Mau Maus and Sand Street Angels, 1959


Before you get to the article…

On February 23, 2018, my book on the Mau Maus and Sand Street Angels, who were two Brooklyn youth gangs from the 1950s, has been completed.  It took 15 years of research and writing to complete Brooklyn Rumble: Mau Maus, Sand Street Angels, and the End of an Era.  This book is roughly 6″x9″ and has 370 pages and includes a look at the characters in the Mau Maus and the details of a gang killing that happened in February 1959 in front of the iconic Brooklyn Paramount Theater (now Long Island University).  If you want to buy a copy, click here and this link will take you to an online ordering page.


I am currently writing a book on two gangs from Brooklyn in the 1950s:  the Mau Maus and Sand Street Angels.  Both gangs have long since departed from the neighborhood, but in the 1950s they were both active and dangerous.  The book will centre on a killing between these two gangs that took place on a cold winter’s day on February 23, 1959, that happened near the iconic Brooklyn Paramount Theatre (now Long Island University).

The Sand Street Angels were an Italian gang that staked its turf in the Navy Yard section of Brooklyn and had been there since the late 1940s.  It was rumoured that the Sand Street Angels had ties to organized crime and it was their hostilities with the Black and Puerto Rican gangs in the area that set up an unavoidable clash that culminated in the death of one of their members.

To the southeast of the Navy Yard was the infamous Fort Greene Projects, a sprawling, massive housing project the City of New York built in World War II to house the workers who toiled away in the construction of warships in the Navy Yard.  Unfortunately, as the war ended and the 1940s gave way to the 1950s, the building boom and high employment rate dropped.  The lack of jobs and high turnover of families in the Fort Greene Projects did not lend itself to creating a community.  Instead, it became a haven for youth gang activity.

By 1957, the Fort Greene Chaplains, a Black gang, and the Mau Maus, a Puerto Rican gang, ruled the projects supreme.  Together they protected themselves from the outside enemy and went looking for trouble to protect and advance their name in a never-ending quest to build a “rep,” or a reputation for being a “down” club – the gang vernacular for being bad or tough.  With the reputation of the Mau Maus and the Sand Street Angels, the Fort Greene and Navy Yard area had one of the highest juvenile delinquency rates in New York City.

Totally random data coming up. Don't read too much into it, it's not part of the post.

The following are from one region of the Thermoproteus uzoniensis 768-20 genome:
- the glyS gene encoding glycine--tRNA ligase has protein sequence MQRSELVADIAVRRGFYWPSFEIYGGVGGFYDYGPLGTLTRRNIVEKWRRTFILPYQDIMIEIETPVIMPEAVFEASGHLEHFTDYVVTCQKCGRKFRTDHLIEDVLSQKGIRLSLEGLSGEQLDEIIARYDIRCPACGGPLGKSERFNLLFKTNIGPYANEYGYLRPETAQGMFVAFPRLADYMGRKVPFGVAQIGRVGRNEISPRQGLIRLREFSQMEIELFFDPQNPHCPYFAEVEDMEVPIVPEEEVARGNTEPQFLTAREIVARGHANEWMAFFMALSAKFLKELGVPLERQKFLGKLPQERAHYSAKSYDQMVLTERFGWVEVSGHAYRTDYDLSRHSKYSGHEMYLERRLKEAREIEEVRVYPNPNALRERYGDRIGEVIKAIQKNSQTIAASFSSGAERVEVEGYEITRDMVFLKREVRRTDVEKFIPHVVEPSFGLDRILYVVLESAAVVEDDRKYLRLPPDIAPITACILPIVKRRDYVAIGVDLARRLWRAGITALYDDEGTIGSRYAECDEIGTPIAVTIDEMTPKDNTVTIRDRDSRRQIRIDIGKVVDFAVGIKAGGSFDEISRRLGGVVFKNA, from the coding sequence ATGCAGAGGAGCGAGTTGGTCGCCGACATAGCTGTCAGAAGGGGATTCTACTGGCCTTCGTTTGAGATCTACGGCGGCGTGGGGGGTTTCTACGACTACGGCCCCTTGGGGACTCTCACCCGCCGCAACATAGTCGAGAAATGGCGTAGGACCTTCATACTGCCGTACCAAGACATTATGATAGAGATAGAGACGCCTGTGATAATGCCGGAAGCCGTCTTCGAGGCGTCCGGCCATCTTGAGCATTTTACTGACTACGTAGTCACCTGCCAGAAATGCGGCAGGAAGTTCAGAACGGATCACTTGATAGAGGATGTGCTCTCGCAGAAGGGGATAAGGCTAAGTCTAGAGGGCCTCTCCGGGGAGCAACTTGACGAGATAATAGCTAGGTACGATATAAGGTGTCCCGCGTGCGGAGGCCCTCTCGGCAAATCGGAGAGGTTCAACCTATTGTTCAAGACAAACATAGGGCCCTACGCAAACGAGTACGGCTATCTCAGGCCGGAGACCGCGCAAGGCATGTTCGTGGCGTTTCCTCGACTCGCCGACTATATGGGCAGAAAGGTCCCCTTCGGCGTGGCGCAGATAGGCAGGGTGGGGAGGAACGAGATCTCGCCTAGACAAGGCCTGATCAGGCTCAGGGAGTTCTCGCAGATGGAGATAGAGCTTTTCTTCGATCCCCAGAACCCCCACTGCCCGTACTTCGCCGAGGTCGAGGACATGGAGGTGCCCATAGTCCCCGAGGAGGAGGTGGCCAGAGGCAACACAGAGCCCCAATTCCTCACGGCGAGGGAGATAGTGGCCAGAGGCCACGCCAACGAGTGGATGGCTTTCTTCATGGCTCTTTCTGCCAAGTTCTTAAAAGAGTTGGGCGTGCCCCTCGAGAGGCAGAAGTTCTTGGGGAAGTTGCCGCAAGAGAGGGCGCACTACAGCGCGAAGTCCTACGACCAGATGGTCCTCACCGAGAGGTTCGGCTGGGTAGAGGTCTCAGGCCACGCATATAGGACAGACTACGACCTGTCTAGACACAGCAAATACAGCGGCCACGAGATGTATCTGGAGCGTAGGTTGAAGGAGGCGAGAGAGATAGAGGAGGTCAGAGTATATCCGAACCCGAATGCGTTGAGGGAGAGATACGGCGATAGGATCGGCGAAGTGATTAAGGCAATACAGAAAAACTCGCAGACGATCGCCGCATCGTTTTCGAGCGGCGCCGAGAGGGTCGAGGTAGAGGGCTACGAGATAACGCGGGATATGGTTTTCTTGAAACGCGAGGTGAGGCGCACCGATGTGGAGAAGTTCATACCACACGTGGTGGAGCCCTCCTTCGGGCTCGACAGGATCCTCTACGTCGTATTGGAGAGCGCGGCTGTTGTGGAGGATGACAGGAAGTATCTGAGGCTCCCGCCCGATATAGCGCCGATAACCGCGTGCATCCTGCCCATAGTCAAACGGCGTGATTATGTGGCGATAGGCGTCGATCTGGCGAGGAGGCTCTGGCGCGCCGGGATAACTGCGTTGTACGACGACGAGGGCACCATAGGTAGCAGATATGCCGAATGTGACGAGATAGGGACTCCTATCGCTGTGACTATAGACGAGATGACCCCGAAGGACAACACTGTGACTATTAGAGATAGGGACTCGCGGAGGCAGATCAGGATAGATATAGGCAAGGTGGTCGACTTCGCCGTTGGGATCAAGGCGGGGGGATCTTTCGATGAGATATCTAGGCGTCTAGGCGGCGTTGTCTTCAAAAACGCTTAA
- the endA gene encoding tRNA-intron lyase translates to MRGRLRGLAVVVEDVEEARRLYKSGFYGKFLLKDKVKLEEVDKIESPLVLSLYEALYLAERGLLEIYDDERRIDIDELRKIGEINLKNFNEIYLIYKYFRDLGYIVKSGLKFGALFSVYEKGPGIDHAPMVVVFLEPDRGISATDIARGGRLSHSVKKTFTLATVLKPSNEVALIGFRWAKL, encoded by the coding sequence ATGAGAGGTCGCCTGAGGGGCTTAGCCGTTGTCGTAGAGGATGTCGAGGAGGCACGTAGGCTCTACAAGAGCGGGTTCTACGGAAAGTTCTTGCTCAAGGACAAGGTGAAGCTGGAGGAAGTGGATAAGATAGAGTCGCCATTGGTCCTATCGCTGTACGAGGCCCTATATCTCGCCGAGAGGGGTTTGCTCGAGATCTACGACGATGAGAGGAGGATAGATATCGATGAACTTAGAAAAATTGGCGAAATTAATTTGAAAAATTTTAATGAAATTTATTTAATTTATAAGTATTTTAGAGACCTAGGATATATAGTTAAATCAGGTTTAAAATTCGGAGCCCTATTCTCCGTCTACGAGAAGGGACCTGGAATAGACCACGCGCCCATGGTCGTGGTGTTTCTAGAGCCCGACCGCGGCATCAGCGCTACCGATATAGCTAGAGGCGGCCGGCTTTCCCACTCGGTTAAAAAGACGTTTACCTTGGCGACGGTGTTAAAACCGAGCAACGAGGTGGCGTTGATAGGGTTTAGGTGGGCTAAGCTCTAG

Although the Sand Street Angels and Mau Maus didn’t have troubles with each other at the out-set, it was almost inevitable that they eventually clashed the way they did in 1959.  The reasons for this and for the lead-up to the death of Anthony Lavonchino will be explored and dissected in my book.

Anthony Lavonchino was known in the neighbourhood as a tough, swaggering member of the Sand Street Angels.  At some point in early 1959, Anthony, under the encouragement and watch of his uncle Genaro Filosa, beat up some kids from the Fort Greene Projects.  The Mau Maus, defending their neighbourhood, could not let this stand.  So it was, on February 23, 1959, Carl Cintron, Israel Narvaez, Melvin Torres, Carlos Reyes and “Maximo,” avenged the beatings of the boys from their neighbourhood by shooting Anthony in the head  and killing him.

Anthony was shot in front of the Brooklyn Paramount theatre sometime around 8:20 p.m., right when theatre-goers were streaming out after their show was completed.  Carl Cintron was the one who did the shooting and in short time the police nabbed him and three of the other boys, detaining them all.  What happens next will be part of my book as well as what eventually happened to the participants in the killing.

Here is an ad for Alfred Hitchcock’s “Psycho” played at the Paramount Theatre. The Paramount Theatre was well-known for hosting popular shows like Alan Freed’s Rock & Roll Show

My research will not only look at the gang hostilities between the Sand Street Angels and the Mau Maus, but also examine the history of the Navy Yard and Fort Greene Projects, which will hopefully give a glimpse into the youth gang phenomenon that made New York City famous (or infamous) enough that West Side Story still lives with us today.

L-R: Carl Cintron, Carlos Reyes, Melvin Torres & Israel Narvaez

If you lived in the neighbourhood from this time or knew any of the people involved, feel free to email me at [email protected].